Games Village completion on track for July
Driving along the Main West Coast Road, the Games Village at Faleula is a hive of activity. Electric Power Corporation, an official Friend of the Games, has staff up power poles, upgrading the electricity supply to the village.
The Fire and Emergency Services Authority is carrying out inspections to check that smoke and fire alarms are installed, that there are enough emergency exits in all buildings, and that electrical wiring is up to standard.
The Disaster Management Office will be checking that assembly points and evacuation routes are clearly marked.
"As of now all the preparations are ahead of schedule. We are hoping to complete all construction and renovations of the building at the end of the month of May," says Reverend Amosa Tapuai, Accommodation Project Manager.
Huge water tanks are being sourced as back-up for emergencies. Police will be on-site throughout the Games, with three shifts of 50 officers each, day and night. No alcohol is allowed in the Village, as well as no smoking.
Providing a comfortable, secure and safe area for athletes to rest during their stay in Samoa has been a key priority for the Pacific Games Office.
Rev Amosa added: “As of now all the bed bunks, pillows, sheets and everything for the rooms such as soaps and things like that, have arrived for the Games. So we are excited as we are getting closer to the Games.”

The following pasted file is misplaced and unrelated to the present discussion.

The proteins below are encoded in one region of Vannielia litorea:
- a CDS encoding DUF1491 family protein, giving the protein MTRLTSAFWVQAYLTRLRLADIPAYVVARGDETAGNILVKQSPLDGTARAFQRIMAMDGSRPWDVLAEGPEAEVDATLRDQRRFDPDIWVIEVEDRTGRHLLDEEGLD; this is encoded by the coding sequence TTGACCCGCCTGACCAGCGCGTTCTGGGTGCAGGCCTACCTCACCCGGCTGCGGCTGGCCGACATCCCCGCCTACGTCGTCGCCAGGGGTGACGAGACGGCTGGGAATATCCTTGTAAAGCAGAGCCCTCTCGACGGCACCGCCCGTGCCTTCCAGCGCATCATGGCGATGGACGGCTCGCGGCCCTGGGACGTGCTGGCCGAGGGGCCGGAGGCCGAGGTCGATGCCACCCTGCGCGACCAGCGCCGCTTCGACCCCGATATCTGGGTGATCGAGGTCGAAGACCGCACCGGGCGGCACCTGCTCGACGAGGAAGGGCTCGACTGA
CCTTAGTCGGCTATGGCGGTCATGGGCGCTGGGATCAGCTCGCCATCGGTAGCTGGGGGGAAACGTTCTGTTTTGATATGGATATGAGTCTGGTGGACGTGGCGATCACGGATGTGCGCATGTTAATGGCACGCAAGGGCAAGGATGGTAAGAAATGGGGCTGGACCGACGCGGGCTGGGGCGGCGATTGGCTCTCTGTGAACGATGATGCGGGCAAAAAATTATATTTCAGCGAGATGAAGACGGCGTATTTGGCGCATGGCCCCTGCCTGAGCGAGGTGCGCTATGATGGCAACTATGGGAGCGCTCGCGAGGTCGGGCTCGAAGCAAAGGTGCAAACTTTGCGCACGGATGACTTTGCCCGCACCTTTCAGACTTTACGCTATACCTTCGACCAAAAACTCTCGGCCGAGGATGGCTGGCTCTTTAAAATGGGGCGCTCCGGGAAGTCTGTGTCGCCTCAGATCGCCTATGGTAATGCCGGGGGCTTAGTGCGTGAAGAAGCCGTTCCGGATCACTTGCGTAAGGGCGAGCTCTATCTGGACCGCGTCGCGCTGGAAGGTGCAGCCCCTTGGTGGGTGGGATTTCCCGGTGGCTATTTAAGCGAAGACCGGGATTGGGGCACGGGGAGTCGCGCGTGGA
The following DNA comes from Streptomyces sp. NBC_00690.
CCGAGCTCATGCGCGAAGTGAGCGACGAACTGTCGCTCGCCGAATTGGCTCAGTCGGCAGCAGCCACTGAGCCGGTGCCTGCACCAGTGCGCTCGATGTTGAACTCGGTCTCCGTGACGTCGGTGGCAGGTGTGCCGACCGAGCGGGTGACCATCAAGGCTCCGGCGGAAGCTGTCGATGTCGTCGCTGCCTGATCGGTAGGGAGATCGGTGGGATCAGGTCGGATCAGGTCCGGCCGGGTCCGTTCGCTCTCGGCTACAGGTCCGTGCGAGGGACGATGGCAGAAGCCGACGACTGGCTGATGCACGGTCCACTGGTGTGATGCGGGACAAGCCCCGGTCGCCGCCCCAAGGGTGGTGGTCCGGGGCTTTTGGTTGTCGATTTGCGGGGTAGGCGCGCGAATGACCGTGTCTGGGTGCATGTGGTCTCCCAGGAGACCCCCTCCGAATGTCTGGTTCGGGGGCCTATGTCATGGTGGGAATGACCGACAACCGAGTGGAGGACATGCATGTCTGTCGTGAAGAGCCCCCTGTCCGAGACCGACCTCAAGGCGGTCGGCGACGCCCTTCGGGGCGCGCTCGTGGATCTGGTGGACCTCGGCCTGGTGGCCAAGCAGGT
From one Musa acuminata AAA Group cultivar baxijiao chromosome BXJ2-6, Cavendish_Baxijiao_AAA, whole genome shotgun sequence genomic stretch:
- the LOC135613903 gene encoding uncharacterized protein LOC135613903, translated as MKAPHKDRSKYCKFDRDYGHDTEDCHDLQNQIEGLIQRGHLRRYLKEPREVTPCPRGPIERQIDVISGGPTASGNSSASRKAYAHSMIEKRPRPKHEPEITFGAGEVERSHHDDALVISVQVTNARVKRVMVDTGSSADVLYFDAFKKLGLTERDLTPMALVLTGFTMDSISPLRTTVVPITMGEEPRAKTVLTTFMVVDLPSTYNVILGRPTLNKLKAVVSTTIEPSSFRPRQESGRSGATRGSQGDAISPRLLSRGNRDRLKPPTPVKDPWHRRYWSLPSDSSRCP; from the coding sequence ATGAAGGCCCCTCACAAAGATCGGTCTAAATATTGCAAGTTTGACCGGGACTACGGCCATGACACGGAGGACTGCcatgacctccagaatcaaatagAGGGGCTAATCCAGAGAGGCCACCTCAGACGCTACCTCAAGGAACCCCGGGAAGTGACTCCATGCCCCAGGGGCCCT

All aspects of setting up a Games Village has been explored to ensure that teams will enjoy the experience.
The sound of construction echoes through the compound, which is owned by the Methodist Church, as workers put the finishing touches on new homes, while others work to renovate existing structures.
Country teams have been allocated neighbouring houses so that they will be close together for their stay. The houses consist of spacious communal rooms, many at the water’s edge. Louvre windows with insect screens allow air to circulate, and pedestal fans will be available for that extra breeze.
The kitchen facilities for the dining hall are being renovated, so that breakfast can be prepared by the hosts from 5.30am every morning before athletes head out to the competition venues. The dining hall is an expansive, high-ceilinged building with a view of the sea – seating up to 1500 people at a time.
The Pacific Games Office has maximised the space so that queues for hungry athletes will be kept to a minimum.